SS John Sherman

The SS John Sherman was a United States sidewheeler ship of the 1870s used for ferry service across Lake Michigan. She went between the states of Michigan and Wisconsin. The ship was the first of the commercial ferries used by the Pere Marquette Railroad for transporting freight and passengers. She preceded additional ferries that ultimately became a fleet of ferries for the Chesapeake and Ohio railroad. It led to the development of the largest train ferry service in the world.

Background

The Flint and Pere Marquette Railroad received a land grant in 1857 from the United States government to construct a railroad westwards from Flint, Michigan to the eastern shore of Lake Michigan. As early as 1859, a railroad ferry service across Lake Michigan was considered as a shorter route to Wisconsin rather than going all the way around the south end of Lake Michigan. The western terminus of the new railroad could have been in either Oceana County or Mason County, Michigan. Through the influence of James Ludington (founder of the village of Pere Marquette) the western terminus of the railroad was determined to be at Mason County where the village of Pere Marquette was located. The railroad received its "Pere Marquette" portion of its name from the village in northwestern Michigan.[1] The village was renamed "Ludington" in 1873. The railroad was completed on December 18, 1874.[2]

A privately owned side-wheel steamboat, John Sherman had already started a ferry service across Lake Michigan in 1873.[3][4][5] The railroad company hired the cross-lake ferry service from Ludington to Sheboygan, Wisconsin, on June 25, 1874. They then initiated a public commercial package freight service across Lake Michigan on May 31, 1875.[2] The vessel was a 175 feet long.[6] It shuttled packaged freight, grain, and people across Lake Michigan between Ludington and Sheboygan, Wisconsin.[7] The ship commander was Captain John W. Steward.[8]

The vessel was a break-bulk transporter. That meant that the freight was unloaded from the rail car and loaded onto the ship by hand, rather by packages or by bulk into large ship containers. The freight material was then transported across Lake Michigan. At the other end the freight was unloaded by hand and reloaded into other freight cars at the port the vessel arrived at.[9] All the cross-lake ferries until 1896 were of this type.[10]

After the one season in 1875 the vessel was found to be too small for the volume of freight on the route and was discontinued.[1] The craft was then rebuilt in 1877 as a passenger steamer operating out of Detroit. In 1879 she was made into a barge and served that purpose until 1893. Her engines first went to Alaska and then later to Frank E. Kirby. [11]

In 1882, the F&PM railroad company had built two wooden freighters to replace John Sherman. They were numbered #1 and #2 and shuttled packaged freight, bulk grain, and passengers between Ludington and Milwaukee.[12] Other vessels were added to the fleet as the years went on and were given the next highest number sequentially as they were added.[13] The railroad company fleet of steamers started carrying complete train freight cars in 1896 and became Pere Marquette Railroad's train ferry fleet—largest in the world by 1905.[14][15][16] This ultimately became the Chesapeake and Ohio's Lake Michigan fleet, the world's largest and fastest lake carferries.[17][18]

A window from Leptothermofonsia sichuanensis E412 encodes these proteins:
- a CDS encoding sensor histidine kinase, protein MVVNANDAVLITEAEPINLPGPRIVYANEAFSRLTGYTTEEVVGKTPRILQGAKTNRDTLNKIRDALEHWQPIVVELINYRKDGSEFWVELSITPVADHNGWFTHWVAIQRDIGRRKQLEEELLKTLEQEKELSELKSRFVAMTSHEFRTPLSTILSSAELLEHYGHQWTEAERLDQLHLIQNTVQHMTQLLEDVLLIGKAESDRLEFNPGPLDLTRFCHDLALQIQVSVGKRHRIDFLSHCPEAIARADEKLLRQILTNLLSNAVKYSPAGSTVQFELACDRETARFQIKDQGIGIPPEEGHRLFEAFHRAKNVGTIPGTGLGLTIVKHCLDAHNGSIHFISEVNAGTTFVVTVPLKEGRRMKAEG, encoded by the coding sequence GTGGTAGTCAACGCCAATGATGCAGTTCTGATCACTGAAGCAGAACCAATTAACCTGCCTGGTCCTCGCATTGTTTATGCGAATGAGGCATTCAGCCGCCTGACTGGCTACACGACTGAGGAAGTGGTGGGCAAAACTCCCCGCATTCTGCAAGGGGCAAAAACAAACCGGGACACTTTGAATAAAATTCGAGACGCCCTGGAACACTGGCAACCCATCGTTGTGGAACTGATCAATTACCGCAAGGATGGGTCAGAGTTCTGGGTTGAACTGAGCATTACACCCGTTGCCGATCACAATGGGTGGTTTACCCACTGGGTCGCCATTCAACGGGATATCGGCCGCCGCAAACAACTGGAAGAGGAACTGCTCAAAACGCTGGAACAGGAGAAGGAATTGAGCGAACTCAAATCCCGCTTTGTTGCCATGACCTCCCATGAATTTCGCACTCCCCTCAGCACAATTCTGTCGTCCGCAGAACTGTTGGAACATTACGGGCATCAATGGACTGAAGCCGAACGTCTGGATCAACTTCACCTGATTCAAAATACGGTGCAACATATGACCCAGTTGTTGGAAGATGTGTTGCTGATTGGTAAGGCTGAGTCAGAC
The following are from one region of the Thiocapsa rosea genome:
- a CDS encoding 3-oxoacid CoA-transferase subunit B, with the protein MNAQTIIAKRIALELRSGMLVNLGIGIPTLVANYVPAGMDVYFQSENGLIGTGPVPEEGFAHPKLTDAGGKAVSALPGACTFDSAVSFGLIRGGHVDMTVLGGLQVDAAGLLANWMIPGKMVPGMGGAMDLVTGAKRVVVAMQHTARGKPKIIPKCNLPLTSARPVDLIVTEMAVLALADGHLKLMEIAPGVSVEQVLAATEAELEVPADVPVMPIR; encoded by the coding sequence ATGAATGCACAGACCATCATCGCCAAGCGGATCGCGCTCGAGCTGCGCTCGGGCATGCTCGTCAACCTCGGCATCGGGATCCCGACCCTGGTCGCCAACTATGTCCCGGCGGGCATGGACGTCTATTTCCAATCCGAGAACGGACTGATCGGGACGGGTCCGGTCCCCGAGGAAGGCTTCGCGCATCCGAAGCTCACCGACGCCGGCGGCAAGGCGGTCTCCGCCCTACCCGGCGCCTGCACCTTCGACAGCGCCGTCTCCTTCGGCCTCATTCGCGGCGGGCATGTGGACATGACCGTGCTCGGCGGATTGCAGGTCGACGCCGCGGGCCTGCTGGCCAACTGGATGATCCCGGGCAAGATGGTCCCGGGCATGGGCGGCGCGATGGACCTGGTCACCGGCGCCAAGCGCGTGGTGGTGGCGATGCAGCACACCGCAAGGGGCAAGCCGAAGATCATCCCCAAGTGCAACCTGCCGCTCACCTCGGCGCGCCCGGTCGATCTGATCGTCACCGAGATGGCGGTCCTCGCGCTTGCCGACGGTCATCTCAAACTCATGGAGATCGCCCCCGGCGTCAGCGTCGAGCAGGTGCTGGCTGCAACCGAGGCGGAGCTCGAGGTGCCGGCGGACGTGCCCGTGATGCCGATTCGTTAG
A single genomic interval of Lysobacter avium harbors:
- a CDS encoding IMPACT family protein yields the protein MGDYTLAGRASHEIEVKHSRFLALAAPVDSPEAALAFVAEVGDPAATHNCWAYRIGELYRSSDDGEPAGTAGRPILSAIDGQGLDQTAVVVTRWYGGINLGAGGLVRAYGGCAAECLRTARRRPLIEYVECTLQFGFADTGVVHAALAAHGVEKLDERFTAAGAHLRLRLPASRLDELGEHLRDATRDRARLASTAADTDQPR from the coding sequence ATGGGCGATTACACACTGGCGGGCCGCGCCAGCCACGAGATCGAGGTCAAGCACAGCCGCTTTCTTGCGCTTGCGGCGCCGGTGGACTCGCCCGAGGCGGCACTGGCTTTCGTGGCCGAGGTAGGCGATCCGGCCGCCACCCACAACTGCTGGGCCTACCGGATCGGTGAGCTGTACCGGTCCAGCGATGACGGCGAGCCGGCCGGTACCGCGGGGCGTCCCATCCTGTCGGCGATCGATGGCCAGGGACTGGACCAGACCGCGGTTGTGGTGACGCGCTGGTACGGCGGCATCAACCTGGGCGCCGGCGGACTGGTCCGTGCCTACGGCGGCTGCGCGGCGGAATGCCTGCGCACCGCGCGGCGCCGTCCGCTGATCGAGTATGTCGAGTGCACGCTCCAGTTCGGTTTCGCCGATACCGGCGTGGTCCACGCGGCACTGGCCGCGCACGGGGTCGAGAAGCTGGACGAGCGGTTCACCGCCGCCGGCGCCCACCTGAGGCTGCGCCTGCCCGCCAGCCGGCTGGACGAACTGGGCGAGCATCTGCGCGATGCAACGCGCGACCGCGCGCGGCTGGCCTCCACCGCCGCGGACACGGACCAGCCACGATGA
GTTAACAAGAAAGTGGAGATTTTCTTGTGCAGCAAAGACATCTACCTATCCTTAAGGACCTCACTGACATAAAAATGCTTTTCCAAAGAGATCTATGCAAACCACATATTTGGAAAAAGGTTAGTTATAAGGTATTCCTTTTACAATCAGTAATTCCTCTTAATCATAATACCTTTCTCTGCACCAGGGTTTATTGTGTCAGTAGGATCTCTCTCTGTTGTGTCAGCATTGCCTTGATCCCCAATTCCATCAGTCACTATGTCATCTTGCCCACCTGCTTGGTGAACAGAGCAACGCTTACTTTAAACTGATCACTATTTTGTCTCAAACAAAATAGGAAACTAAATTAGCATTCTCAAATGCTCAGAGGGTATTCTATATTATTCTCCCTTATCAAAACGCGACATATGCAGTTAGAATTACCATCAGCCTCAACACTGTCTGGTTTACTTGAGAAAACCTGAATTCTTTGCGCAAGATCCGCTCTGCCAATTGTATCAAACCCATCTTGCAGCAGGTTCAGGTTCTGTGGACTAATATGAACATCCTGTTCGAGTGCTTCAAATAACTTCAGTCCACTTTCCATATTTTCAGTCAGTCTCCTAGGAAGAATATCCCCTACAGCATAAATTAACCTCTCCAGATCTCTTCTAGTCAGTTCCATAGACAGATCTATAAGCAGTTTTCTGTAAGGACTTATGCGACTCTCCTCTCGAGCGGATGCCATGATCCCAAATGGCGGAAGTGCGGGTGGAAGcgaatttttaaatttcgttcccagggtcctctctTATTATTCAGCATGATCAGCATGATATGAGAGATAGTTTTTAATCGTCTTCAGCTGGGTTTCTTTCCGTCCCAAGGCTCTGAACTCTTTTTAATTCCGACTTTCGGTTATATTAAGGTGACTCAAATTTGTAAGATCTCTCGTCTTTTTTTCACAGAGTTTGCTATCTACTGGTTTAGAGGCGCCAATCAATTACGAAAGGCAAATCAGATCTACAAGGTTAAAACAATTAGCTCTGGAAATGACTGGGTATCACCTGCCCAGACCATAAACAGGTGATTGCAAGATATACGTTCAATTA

References

  1. Hilton 2003, p. 93.
  2. Daily News 1997, p. 6.
  3. GLHS 1949, p. 116.
  4. Barton, Thomas W. (August 2, 1998). "Lake Michigan Ferry Service Through The Years". Chicago Tribune. Retrieved July 16, 2017.
  5. Hawley, Thom (March 28, 1997). "Lake Michigan Car Ferry History". Retrieved July 16, 2017.
  6. BLFEM 1941, p. 508.
  7. MacLaren, Agnes (February 19, 1952). "First Steel Car Ferry Made Maiden Voyage 55 Years Ago Today". The Ludington Daily News. p. 1 via newspapers.com .
  8. "Detailed History of the Railroad on the Water". Daily News. Ludington, Michigan. March 15, 1934. pp. 1, 7 via newspapers.com .
  9. Frederickson 1955, p. 10.
  10. "New Carferry Recalls Fleet's Humble Start". Escanaba Daily Press. Ludington, Michigan. March 12, 1941. p. 7 via newspapers.com . A single ship—a slow privately owned single wheel steamer, the John Sherman, initiated the service in 1875, carrying package freight. Though she functioned for only one brief summer, pending completion of more adequate arrangements, she nevertheless started this trans-lake service, becoming, nominally at least, the mother ship of package freighters and carferries of succeeding Pere Marquette fleets.
  11. Frederickson 1955, p. 4.
  12. Keefe 1998, p. 282.
  13. Peterson, Paul S. (March 18, 1997). "Numbering of carferries is down to a science". Ludington Daily News / Steam & Steel Section B. Ludington, Michigan. p. 5.
  14. "Luxurious Carferry Recalls Fleet's Humble Start". The News-Palladium-page 12. Benton Harbor, Michigan. March 12, 1941 via newspapers.com .
  15. "Today Marks 60th Anniversary of Sailing of Pere Marquette 15". Ludington Daily News – page 1. Ludington, Michigan. February 19, 1957.
  16. "Tribute to 'The Father of the Fleet' (part 1)". Daily News. Ludington, Michigan. September 14, 1940 via newspapers.com . -even then the largest carferry fleet in the world-
  17. "C & O Lake Michigan Fleet was Inaugurated in 1875; Two Ships added today". Ludington Daily News-page 3. Ludington, Michigan. September 6, 1952 via newspapers.com . From puffing sidewheelers to the biggest, fastest lake carferries in the world—that's the story of the Chesapeake and Ohio's Lake Michigan fleet. ... A single ship—a slow, privately owned side-wheel steamer, John Sherman--initiated the service in 1875, carrying package freight.
  18. MarineNews 1953, p. 32.

Sources

This article is issued from Wikipedia. The text is licensed under Creative Commons - Attribution - Sharealike. Additional terms may apply for the media files.